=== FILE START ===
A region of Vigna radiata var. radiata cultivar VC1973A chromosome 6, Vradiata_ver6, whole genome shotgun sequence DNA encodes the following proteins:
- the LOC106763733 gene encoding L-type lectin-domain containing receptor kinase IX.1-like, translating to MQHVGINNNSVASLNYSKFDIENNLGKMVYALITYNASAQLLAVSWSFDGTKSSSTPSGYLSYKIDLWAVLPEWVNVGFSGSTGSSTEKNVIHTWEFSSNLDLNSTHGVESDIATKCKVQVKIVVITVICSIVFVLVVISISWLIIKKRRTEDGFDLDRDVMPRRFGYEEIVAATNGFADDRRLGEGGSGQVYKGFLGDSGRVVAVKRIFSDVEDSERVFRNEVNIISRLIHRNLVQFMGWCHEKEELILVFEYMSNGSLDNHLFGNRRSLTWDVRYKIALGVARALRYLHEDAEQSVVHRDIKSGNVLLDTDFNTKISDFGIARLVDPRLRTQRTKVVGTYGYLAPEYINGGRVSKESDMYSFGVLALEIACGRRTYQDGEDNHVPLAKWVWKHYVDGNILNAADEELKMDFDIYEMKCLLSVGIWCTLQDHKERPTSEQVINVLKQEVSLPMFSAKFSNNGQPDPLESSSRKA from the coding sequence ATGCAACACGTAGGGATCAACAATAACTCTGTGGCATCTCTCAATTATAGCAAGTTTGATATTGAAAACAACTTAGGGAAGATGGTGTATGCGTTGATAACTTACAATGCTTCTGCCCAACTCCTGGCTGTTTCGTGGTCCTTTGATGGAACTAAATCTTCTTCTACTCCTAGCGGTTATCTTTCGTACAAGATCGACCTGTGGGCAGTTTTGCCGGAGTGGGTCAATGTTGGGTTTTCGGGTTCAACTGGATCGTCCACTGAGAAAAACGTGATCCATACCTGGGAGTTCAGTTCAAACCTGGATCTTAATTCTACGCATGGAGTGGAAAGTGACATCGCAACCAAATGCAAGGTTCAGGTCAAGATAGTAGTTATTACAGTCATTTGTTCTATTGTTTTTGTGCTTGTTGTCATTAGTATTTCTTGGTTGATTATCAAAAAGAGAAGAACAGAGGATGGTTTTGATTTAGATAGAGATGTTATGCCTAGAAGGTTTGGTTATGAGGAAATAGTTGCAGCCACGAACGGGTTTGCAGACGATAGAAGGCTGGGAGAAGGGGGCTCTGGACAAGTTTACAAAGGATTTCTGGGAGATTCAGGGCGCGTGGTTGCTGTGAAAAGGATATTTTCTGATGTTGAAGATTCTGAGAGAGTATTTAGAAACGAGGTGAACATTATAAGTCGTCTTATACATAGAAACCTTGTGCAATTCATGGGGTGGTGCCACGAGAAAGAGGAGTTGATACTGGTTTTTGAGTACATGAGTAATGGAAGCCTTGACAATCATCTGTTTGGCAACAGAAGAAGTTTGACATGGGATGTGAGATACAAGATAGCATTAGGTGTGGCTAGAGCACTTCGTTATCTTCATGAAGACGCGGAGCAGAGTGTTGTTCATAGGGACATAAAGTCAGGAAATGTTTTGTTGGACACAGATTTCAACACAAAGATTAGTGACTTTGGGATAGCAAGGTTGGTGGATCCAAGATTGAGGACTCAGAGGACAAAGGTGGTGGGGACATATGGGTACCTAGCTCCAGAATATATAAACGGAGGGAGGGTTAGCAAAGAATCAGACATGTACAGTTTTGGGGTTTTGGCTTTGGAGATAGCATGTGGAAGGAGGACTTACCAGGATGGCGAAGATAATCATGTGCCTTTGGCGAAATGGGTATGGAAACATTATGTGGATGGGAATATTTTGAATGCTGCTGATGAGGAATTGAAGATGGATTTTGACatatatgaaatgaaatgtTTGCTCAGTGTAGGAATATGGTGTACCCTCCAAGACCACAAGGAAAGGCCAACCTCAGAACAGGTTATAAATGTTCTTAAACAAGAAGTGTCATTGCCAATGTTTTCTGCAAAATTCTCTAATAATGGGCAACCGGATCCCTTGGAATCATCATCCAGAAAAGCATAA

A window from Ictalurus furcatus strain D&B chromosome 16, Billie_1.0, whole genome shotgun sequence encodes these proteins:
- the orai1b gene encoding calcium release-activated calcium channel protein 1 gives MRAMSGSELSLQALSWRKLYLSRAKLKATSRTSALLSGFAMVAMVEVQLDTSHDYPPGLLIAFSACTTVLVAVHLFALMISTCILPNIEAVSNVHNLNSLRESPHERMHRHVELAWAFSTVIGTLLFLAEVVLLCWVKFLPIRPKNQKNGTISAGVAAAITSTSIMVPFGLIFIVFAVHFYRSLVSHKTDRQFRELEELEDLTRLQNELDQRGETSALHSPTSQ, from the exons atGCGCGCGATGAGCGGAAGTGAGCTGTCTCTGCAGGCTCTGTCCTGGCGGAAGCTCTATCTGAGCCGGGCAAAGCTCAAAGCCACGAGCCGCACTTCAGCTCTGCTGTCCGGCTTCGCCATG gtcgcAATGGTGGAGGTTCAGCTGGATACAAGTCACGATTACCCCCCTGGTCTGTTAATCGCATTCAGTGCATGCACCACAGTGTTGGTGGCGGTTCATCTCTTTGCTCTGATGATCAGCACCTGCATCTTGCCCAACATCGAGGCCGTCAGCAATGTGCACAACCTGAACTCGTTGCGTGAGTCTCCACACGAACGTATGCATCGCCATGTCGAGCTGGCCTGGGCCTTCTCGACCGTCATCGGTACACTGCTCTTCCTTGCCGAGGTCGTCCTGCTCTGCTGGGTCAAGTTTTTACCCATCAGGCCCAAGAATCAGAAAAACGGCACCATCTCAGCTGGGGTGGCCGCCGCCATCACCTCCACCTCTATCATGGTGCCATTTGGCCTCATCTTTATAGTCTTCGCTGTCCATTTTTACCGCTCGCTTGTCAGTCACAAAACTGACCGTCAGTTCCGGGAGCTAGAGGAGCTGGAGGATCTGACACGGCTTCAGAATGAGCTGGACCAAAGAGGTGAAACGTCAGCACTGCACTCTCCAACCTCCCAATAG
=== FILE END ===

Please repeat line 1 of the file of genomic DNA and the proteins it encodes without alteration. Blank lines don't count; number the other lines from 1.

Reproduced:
A region of Vigna radiata var. radiata cultivar VC1973A chromosome 6, Vradiata_ver6, whole genome shotgun sequence DNA encodes the following proteins: